Catching up, not cord-cutting, drives TV streaming: study

Contrary to prognostications about TV dying a slow death as tweens and younger children become hypnotized by YouTube, a new study suggests that consumers’ devotion to TV programming remains strong – even though more of them are watching it online or on tablets. The results of a new survey by TVGuide.com, announced at Ad Age‘s […]

Contrary to prognostications about TV dying a slow death as tweens and younger children become hypnotized by YouTube, a new study suggests that consumers’ devotion to TV programming remains strong – even though more of them are watching it online or on tablets.

The results of a new survey by TVGuide.com, announced at Ad Age‘s Social Engagement/Social TV conference Thursday in Los Angeles, found 42% of TV viewers reported watching more streamed content this year over last year. The survey went out to TVGuide.com’s panel of 10,000 self-described TV viewers; 2,306 people responded to it.

While the lion’s share (73%) of those who were streaming more TV content said it was because they were catching up on missed episodes, 8% said it was because of cutting back on cable and 10% reported it was because they had canceled their cable altogether.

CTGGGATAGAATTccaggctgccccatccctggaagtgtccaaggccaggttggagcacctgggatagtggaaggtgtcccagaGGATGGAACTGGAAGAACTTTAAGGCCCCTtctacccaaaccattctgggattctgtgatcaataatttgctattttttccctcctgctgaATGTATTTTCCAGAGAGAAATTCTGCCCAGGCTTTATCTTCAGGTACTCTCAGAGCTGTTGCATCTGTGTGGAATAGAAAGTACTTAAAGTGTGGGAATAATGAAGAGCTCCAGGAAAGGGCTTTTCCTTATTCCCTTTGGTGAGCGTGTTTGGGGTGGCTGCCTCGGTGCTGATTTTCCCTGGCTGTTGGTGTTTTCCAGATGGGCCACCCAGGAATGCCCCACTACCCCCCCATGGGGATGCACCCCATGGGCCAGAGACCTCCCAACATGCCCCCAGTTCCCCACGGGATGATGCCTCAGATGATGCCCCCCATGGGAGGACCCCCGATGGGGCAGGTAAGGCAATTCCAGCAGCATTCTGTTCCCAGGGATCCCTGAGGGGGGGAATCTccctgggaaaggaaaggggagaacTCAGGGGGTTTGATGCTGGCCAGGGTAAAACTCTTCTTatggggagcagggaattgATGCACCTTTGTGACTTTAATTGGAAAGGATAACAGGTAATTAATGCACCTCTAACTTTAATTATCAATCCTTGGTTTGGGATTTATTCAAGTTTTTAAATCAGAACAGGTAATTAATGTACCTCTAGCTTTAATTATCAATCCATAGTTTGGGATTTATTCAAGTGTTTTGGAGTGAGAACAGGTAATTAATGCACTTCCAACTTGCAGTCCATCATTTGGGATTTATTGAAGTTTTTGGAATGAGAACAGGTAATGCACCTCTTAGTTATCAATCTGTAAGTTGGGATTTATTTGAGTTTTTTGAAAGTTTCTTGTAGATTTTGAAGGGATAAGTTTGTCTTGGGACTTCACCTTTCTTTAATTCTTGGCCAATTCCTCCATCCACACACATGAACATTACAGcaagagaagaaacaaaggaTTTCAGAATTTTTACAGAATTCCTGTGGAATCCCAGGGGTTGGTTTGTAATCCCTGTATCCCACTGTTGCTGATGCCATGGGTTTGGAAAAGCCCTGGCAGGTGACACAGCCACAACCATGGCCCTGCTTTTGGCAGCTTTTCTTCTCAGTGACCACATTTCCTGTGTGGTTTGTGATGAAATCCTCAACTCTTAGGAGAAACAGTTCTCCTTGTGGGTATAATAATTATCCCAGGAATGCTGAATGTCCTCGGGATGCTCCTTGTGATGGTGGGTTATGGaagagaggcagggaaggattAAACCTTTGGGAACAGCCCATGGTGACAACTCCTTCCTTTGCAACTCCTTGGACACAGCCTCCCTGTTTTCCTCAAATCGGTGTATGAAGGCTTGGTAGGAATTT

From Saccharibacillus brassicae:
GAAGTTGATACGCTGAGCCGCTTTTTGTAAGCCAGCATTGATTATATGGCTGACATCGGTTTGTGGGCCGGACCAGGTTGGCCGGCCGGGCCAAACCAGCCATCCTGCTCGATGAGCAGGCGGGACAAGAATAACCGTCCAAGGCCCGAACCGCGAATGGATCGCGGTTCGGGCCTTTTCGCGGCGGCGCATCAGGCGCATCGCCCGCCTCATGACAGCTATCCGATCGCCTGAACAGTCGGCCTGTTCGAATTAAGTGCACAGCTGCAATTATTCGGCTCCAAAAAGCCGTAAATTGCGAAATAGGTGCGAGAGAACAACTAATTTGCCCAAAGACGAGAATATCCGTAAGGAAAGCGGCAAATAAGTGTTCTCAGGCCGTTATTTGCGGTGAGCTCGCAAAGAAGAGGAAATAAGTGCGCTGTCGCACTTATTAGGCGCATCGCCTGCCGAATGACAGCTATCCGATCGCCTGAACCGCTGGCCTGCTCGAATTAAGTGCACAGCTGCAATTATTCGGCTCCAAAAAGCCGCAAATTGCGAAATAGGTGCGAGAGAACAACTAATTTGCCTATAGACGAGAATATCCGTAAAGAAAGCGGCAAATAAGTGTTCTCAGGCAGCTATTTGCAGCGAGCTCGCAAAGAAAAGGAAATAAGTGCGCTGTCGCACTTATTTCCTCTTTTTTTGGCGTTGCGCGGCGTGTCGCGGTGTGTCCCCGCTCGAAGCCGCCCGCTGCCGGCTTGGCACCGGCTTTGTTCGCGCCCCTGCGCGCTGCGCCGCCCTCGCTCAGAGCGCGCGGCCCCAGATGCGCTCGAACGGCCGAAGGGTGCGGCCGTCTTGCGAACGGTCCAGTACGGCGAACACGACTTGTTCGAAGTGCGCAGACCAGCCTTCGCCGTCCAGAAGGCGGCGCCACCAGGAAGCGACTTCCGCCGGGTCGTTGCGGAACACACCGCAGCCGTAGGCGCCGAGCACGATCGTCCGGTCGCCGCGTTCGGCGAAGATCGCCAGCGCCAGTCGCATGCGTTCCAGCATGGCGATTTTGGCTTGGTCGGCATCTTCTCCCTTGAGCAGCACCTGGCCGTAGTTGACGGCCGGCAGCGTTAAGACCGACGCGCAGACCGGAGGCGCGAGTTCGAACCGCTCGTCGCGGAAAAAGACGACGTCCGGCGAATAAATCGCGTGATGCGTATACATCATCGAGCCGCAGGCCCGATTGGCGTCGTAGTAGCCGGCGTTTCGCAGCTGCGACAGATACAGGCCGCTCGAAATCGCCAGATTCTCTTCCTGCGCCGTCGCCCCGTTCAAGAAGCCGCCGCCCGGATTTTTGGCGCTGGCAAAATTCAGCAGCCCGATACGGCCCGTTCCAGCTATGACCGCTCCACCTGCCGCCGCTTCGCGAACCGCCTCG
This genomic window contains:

“That’s not to say everyone is cord cutting, or that cord cutting is the dominant factor, but it’s a factor,” said Christy Tanner, TVGuide’s exec-VP and general manager.

The study also indicated a willingness to pay for content. Of the respondents who pay for video from services like Netflix, Hulu Plus, iTunes and Amazon Instant Video, 30% reported that they’re watching more of it now than they did in 2011. Meanwhile, 68% are watching between one and five hours of video per week on tablets and mobile phones, and mobile users are paying for 10% of their streamed content.

In what Tanner called perhaps the most interesting finding of the study, 47% of respondents said they had “co-viewed” TV at home, meaning that one member of the household had watched programming on their iPad in the same room as a family member watching something on the TV set, for example. She said it was potentially transformational for American family life, since it could bring an end to the phenomenon of buying different TV sets for the home so that family members don’t end up fighting over control of the remote.

“What they’re going to do is buy more [mobile] devices, all come back to the living room, and at least be together while they’re watching,” she said.

This story originally appeared in Advertising Age.

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